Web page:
LOUISVILLE — Kentucky's first NCAA step was an uneven one.
That shouldn't be cause for concern because (a) the unbeaten and overall No. 1 seed still put away Hampton without too much trouble, winning its Midwest Regional opener 79-56 at the Yum Center, and (b) there were other factors involved.
If this started with a crawl, well of course it did. It took all day and almost all of the night to get it started. By the time Cincinnati finally beat Purdue in overtime in the night's first game — with Kentucky waiting and waiting in and outside its locker room — John Calipari's club got to tip it up for the start of their quest to complete a 40-0 season, it was 10:15 p.m.
That's a long time to wait to play a basketball game.
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"I didn't like how we started the game. I didn't quite like how we finished the game," said Calipari afterward. "But it is 1 a.m., and there was an overtime game where the guys were hanging out in the locker room waiting for it to start. I'm going to chalk it up to that and move on."
Kentucky basketball no longer holds a Midnight Madness — it's Big Blue Madness — so this was the closest thing.
Kentucky started off sluggish, to say the least. The Cats missed seven of their first nine shots. If you were one of those who made the ridiculous bet that UK would never trail in the NCAA Tournament, you lost. Hampton led 4-3 less than three minutes into the game.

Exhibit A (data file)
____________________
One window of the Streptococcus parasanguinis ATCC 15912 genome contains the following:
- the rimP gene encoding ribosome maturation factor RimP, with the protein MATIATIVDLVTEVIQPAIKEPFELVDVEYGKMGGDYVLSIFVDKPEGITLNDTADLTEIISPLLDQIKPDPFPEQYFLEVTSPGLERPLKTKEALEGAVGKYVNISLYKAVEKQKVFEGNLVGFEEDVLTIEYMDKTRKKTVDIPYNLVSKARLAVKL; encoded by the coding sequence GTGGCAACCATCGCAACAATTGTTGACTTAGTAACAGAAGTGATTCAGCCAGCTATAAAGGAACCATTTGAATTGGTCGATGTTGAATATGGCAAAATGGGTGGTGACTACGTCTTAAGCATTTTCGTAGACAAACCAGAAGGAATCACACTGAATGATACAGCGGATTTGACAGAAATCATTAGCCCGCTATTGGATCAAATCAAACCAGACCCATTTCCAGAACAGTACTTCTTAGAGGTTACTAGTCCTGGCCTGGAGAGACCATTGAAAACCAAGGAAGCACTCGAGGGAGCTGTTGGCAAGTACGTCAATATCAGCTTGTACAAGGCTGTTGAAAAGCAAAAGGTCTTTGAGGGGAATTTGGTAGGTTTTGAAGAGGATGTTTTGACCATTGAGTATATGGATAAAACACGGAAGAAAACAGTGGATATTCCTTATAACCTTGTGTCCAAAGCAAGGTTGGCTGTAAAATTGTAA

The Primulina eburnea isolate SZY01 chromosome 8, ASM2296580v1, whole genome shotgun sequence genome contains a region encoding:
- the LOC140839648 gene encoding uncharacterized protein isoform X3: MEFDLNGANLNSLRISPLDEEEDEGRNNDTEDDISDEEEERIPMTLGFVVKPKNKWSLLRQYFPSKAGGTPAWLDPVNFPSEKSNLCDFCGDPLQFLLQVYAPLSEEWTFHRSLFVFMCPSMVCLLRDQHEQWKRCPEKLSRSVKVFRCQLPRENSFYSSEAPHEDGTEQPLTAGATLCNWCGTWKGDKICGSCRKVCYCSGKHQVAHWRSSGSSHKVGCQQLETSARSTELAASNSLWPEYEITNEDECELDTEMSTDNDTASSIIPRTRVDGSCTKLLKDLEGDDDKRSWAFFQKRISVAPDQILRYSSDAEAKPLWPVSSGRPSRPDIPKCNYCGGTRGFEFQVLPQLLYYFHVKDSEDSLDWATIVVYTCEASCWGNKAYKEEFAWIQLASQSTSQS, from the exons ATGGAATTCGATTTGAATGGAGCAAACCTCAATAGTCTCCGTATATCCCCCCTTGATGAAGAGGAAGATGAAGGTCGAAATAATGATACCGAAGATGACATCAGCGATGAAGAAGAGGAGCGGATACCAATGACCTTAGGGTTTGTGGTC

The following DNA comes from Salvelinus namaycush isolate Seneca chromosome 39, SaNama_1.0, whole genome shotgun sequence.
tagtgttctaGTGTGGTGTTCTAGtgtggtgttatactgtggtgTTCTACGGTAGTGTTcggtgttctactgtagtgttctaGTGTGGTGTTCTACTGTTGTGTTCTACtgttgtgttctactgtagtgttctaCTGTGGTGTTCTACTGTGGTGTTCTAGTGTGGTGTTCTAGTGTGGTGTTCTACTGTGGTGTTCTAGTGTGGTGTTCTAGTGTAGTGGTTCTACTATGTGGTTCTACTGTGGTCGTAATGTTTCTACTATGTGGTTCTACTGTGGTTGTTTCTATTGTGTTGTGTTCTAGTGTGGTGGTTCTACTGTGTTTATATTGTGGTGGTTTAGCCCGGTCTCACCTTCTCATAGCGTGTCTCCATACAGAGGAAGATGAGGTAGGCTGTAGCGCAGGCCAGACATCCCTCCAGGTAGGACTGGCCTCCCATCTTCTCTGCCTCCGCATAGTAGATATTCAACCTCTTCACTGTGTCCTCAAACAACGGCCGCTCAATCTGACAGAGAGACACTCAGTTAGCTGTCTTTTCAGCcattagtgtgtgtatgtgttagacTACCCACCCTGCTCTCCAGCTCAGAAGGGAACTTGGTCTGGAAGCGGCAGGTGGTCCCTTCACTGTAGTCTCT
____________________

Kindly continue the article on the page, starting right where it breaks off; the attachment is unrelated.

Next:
The score was tied 9-9 at the 14:21 mark of the first half. With 8:27 left in the half, Kentucky's lead was just 18-14. Hampton, which needed a win over Steve Masiello and Manhattan on Tuesday night in Dayton, was hanging in.
"No excuse," said Andrew Harrison, the sophomore point guard. "That's on me. I started sluggish, and that won't happen again."
In the final eight minutes of the half, however, the Cats cut loose. They scored 14 straight points for a 32-14 lead. It was 41-22 Kentucky at the break.
The Cats started the second half with a 13-2 run to push the lead to 30 points at 54-24.
After that, however, UK seemed to step off the gas a little. And give credit to Hampton. The Pirates were outscored just 38-34 in the second half.
"I thought our kids competed well, especially in the second half," said Hampton Coach Edward Joyner. "No one's happy with a loss, but I thought we competed."
And, as Calipari said afterward, "When you get up 35 on somebody, it's hard."
As for what Kentucky did right, Joyner mentioned the way the Cats contested shots. "Jesus, they're long," he said.
UK blocked just five shots, but altered countless others. Hampton shot just 27.6 percent in the first half, 28.8 percent for the game. Quinton Chievous, the transfer from Tennessee, made seven of 14 shots. The rest of the Pirates were 10-of-45.
"I thought Quinton played a helluva game," Joyner said.
Karl-Anthony Towns had that type of game for Kentucky. The freshman scored 21 points and grabbed 11 rebounds. Willie Cauley-Stein also had 11 rebounds.
But some of UK's better shooters didn't shoot the ball particularly well. Aaron Harrison missed all five of his shots in the first half and didn't have an attempt in the second. Cauley-Stein made just one of his five shots. Devin Booker missed five of his six shots.
The Cats were credited with 15 assists but also had 13 turnovers. They were outscored 28-16 over the game's final 12 minutes.
First-game jitters? Possibly. This was a new experience for Towns, Booker, Trey Lyles and Tyler Ulis. The rest are holdovers, but even for those with tournament experience, you need a game to fully get into the groove.
"You can't start games like this," Calipari said. "You can't do things on your terms in this tournament. You'll have a 12-point lead and then you turn around it's a two-point lead and you're like, what happened? You've got to follow the script. But I think these guys will be fine."
After all, it's not how you start, it's how you finish.